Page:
Metro tests new battery-powered buses that can go 140 miles on a charge
King County Metro will soon test battery-powered buses that can travel more than 140 miles on a single charge, moving them closer toward their goal of a zero-emission fleet.
The new models can travel nearly six times farther than current fast-charge Metro buses, and would satisfy nearly 70 percent of local routes.
“We are challenging manufacturers to create reliable battery buses that meet our service needs on long routes with steep hills. This test is the next step on our path to a clean, quiet fleet powered by renewable energy,” said King County Executive Dow Constantine.
The initial performance tests will involve 40- and 60-foot battery-powered buses, and will be operated out of Metro’s South Base in Tukwila.
King County Metro saw a 5 percent bump in ridership in 2016 with an estimated 150 million riders using the entire system. Between 2010 and 2016, 70 percent of commuters opted not to drive alone into downtown Seattle — 47 percent used mass transit, 6 percent walked, and 3 percent used a bike.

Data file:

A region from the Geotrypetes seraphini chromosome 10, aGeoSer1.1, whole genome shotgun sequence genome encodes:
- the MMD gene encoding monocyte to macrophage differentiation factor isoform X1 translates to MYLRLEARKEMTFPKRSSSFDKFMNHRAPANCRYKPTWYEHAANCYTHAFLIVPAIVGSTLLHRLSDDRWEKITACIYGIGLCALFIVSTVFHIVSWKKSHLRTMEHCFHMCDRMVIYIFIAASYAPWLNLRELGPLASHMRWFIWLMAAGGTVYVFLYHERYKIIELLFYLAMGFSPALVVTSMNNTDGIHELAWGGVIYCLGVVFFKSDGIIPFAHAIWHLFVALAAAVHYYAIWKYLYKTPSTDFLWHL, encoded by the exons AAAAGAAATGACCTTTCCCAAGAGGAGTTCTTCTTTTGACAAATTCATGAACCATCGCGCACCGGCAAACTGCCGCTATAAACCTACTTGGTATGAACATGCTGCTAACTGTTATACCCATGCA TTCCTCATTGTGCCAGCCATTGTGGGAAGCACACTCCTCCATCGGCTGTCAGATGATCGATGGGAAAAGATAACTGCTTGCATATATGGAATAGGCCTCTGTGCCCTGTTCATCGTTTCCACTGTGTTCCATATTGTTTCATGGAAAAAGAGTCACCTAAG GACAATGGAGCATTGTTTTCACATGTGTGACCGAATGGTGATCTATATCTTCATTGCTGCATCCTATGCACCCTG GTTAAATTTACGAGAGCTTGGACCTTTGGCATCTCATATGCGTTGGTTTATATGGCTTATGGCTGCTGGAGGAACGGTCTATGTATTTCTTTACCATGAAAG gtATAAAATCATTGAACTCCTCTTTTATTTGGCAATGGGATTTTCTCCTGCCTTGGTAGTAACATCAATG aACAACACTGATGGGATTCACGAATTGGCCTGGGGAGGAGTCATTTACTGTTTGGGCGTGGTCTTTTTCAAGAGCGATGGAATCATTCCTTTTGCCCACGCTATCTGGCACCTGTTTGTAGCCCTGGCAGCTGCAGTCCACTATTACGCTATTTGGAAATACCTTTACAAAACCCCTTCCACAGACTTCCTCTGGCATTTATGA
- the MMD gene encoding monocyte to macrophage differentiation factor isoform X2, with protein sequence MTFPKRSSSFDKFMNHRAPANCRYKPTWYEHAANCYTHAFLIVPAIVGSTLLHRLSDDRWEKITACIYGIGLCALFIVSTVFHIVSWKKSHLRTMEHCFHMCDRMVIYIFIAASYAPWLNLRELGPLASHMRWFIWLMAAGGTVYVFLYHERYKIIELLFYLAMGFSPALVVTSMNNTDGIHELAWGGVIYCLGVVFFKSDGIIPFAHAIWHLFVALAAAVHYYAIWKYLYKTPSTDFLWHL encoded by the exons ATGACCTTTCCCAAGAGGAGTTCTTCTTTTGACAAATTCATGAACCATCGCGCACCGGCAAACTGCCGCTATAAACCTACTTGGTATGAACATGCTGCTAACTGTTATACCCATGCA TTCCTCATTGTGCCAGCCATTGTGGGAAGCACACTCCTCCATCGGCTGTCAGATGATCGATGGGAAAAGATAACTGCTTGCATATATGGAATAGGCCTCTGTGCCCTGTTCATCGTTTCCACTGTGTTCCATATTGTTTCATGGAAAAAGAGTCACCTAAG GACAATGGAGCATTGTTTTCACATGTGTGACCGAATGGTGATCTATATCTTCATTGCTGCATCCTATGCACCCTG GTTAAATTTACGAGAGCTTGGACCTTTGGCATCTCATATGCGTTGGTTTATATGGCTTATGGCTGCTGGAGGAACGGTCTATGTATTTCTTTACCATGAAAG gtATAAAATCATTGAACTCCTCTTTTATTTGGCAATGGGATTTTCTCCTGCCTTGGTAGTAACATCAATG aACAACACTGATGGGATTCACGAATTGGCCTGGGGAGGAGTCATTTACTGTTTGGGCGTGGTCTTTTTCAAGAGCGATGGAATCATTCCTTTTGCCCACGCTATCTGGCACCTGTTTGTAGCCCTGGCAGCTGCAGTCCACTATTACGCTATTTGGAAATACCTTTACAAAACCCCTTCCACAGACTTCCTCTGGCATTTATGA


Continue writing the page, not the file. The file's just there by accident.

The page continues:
By 2040, King County Metro hopes to have created the necessary infrastructure needed to recharge both short- and long-range buses for a zero-emission fleet. They were the first transit agency in North America to install a high-powered charging station at a base facility, and operate the largest fleet of diesel-electric hybrid buses of its kind in the nation.
“Before committing fully to manufacturers, we first must take steps to test the performance of this fast-moving technology,” said Metro General Manager Rob Gannon. “Our goal is to trade up for a cleaner future that supports the health of the communities we serve.”